Fans have waited for months to find out if the NHL will ever resume play this season. Well, now there is an answer. Hockey is coming back on Aug. 1. The NHL and NHLPA announced the approval of the CBA extension and the return to play plan for phases three and four on July 10. Here’s the breakdown now that everything is approved and finalized.
Dates to know
July 13: Phase 3 begins
- Start of formal training camps for all 24 teams
July 26: Teams travel to Edmonton or Toronto depending on which conference they’re in
July 28-30: Exhibition games
August 1: The 24-team tournament officially begins
August 10: Phase 2 of 2020 NHL Draft
- No. 1 pick will be determined by one of the eliminated teams from the qualifying round
August 11: First round of Stanley Cup Playoffs begin
August 25: Second round of Stanley Cup playoffs begin
September 8: Conference Finals begin
September 22: Stanley Cup Finals begins
October 4: Stanley Cup Finals ends
October 9-10: 2020 NHL Draft
- All seven rounds of the draft will be online just like the WNBA and NFL
October 11: Free agency begins
- Could be an earlier date; depends on when the Stanley Cup Finals concludes
November 17: Training camps begin for 2020-21 season
December 1: Start of 2020-21 season
It’s important to note that the dates from August 25 and on are fluid so think of those dates as tentative. However, there is a certain day that’s set in stone as of today: draft day. The draft must be held seven days after the Stanley Cup Finals end and before free agency.
Players that want to opt-out of the season restart must inform their teams, in writing, within the next three days. Calgary Flames defenseman Travis Hamonic is the first NHL player to opt-out for family considerations.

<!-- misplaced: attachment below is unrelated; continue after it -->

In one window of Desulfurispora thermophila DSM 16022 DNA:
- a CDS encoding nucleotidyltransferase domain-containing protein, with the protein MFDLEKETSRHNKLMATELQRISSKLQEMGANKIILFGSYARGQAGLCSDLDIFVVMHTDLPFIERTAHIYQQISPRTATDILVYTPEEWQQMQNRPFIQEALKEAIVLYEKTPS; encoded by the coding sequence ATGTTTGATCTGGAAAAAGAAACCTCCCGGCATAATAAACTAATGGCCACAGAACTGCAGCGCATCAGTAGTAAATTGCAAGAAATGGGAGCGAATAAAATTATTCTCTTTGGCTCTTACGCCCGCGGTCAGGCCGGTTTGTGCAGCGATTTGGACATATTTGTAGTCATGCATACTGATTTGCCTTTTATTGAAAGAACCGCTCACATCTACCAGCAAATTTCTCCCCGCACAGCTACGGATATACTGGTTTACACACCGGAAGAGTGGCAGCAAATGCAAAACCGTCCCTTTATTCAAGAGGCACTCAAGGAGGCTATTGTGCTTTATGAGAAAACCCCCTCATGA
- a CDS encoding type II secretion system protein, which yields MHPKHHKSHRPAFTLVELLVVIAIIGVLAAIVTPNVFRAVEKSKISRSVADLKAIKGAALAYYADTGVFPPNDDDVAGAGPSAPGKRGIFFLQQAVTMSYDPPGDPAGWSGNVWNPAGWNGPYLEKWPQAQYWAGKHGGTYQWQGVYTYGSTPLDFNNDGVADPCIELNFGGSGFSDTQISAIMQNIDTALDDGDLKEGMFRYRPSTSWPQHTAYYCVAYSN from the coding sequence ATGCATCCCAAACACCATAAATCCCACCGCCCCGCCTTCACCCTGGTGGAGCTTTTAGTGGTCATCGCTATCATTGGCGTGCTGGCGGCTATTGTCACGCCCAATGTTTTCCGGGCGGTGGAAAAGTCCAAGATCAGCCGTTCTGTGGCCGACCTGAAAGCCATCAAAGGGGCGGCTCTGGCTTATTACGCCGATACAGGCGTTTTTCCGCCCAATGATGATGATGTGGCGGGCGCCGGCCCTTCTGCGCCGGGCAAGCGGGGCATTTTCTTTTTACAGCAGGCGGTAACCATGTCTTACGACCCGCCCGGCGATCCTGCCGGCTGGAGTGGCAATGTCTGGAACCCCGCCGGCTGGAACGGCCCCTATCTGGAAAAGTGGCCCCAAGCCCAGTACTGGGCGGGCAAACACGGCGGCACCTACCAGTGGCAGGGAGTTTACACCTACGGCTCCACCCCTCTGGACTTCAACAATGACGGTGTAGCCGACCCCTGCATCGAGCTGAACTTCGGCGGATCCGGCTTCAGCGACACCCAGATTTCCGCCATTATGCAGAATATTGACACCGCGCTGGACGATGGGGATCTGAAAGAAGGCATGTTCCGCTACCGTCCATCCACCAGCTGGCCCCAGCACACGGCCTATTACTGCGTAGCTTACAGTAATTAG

The season restarting is great news and all but what about this whole CBA business? Why was this an important topic to approve? Here are the details of the new CBA and how and why it affects future seasons.
Extended CBA details
One of the main details in the extended CBA is a flat salary cap. Both the owners and player’s association agreed to keep the salary cap flat at $81.5 million for the 2020-21 season. The salary cap would’ve been as high as $88.2 million if it weren’t for the coronavirus pandemic pausing the season. It will remain $81.5 million until revenue reaches the projected revenue for this season of $4.8 billion. The salary cap could remain flat for the next two seasons through the new U.S. broadcast rights contract and revenue made from the newest expansion team in Seattle could help rebound loss revenue sooner than later.
New York Rangers forward Artemi Panarin said “we as players cannot report to camp to resume play without already having an agreement in place”. He was, of course, referring to the escrow situation players have been dealing with for years. Players and owners found a way to come up with an escrow fix amidst owners losing massive revenue from the season pause. This is the escrow fix details the players signed off on:
- 20% capped escrow withholding for 2020-21
- Between 14% and 18% for 2021-22, depending on hockey-related revenue
- 10% for 2022-23
- 6% from 2023-26
- Agreed to changes that will give owners additional cash flow next season
- Players will defer 10% of their salaries next season
- Return of money will come back to players by way of installments from 2022-25
- Owners will have access to this season’s escrow in the next 15 days
Raise in the minimum wage
The minimum wage in the NHL will remain at $700,000 next season. That figure will rise to $750,000 for the 2021-22 and 2022-23 seasons. The minimum wage will then remain at $775,000 for the next three seasons starting in the 2023-24 season.
Player trades are less restrictive
The extended CBA says that any no-trade and no-movement clauses will remain with a player who is traded. Teams are also not allowed to include conditional draft picks in trades that are tied to a player re-signing with a new team.
There will be labor peace for six, maybe seven, seasons
There have been three work stoppages under Commissioner Gary Bettman’s watch. This CBA talk was definitely an important topic with both the league and NHLPA collaborating together to get a deal done.
NHL players are going back to the Olympics
The NHL didn’t allow its players to play in the 2018 Winter Olympics in Pyeongchang. This was the first time NHL players didn’t participate in the Winter Olympics since 1994. The league agreed to let players play in the 2022 Winter Olympic Games in Beijing and 2026 Games in Milan as long as they can strike an agreement with the International Olympic Committee and International Ice Hockey Federation.
Free agency and the new (tentative) dates were also apart of the extended CBA.